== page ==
Queer Autistic Author Corinne Duyvis Talks About Her New Radically Diverse YA Novel, "Otherbound"

"From one email to the next, I went from 'unagented writer, dejectedly planning next book' to 'book deal!' which was probably one of the most bizarre experiences in my life."

Jun 18, 2014 at 5:00pm | Leave a comment

Out this week from Amulet Books, Corinne Duyvis' "Otherbound" is the story of Nolan, a boy trapped between two worlds: Every time he closes his eyes, he's transported to an alien landscape -- and someone else's mind. Amara, a girl living in a parallel universe, is navigating a world of magic, danger, and horror, and as Nolan and Amara become aware of each other, they realize that the only way to save each other is to work together. 

This book is already an exciting and wild ride, but more than that, it's an example of much-needed diversity in children's literature, and it couldn't be coming out at a better time, given that the We Need Diverse Books campaign is still going strong. The book features queer sexuality, disability, racial diversity, and so much more, making it a refreshing break from the endless Wonderbread of summer blockbuster YA.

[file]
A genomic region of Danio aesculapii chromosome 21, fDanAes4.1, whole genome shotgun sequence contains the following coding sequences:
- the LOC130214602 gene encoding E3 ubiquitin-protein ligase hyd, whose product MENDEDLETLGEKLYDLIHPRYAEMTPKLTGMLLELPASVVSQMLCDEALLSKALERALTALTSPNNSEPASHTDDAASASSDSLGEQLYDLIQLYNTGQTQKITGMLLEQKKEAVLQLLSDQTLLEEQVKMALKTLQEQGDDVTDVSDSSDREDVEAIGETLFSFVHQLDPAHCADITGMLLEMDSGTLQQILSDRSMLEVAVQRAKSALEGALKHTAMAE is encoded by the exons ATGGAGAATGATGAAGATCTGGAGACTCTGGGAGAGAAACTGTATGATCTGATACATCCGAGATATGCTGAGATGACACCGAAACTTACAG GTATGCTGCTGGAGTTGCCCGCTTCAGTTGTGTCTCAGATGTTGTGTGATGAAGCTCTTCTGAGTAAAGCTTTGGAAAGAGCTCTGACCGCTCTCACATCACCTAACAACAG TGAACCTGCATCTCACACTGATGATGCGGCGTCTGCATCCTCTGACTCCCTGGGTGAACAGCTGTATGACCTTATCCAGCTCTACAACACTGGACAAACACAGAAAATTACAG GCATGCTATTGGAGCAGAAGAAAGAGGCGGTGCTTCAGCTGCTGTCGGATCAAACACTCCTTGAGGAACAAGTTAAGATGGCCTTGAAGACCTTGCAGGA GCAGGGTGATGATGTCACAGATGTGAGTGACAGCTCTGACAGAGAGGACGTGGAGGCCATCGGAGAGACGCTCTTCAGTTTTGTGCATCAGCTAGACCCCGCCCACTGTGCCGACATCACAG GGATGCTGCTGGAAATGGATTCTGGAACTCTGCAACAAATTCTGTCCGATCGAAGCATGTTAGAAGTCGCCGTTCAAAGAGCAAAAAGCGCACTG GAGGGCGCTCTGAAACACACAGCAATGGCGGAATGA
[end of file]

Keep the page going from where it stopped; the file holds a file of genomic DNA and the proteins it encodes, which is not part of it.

I had a chance to catch up with Corinne and chat with her about "Otherbound," diversity, and other delightful things. 

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Photo: Maija Haavisto

xoJane: Reviewers are talking up "Otherbound's" diversity: The characters in both worlds are of multiple races, multiple sexual orientations, and multiple levels of ability and impairment. Clearly this was structured into your worldbuilding from the start, but how did you avoid turning "Otherbound" into an "issue book"?

Duyvis: Part of this answer is straightforward -- it wasn’t an issue. Amara’s attraction to another girl is never singled out as different from her attraction to a boy. Nolan’s amputated foot influences parts of his life, but it happened so long ago that he’s used to it, and he has much bigger concerns. That said, other elements do play a larger part: Nolan feels estranged from his family, particularly his father and sister, who are exploring their Nahua heritage in a way Nolan is unable to. Amara is a servant, which is a large plot point, and which is tied into all kinds of issues of identity and disability and culture.

Various reviews have pointed out the themes of privilege, power dynamics, agency, gender fluidity, class … While many of Otherbound’s diverse elements are sort of “in the background,” I explored a lot of concepts that could easily turn it into an issue book. So why isn’t it one? I’m sort of thinking my way through that answer as I’m writing this. Perhaps it’s simply that nothing in the book hinges on these issues.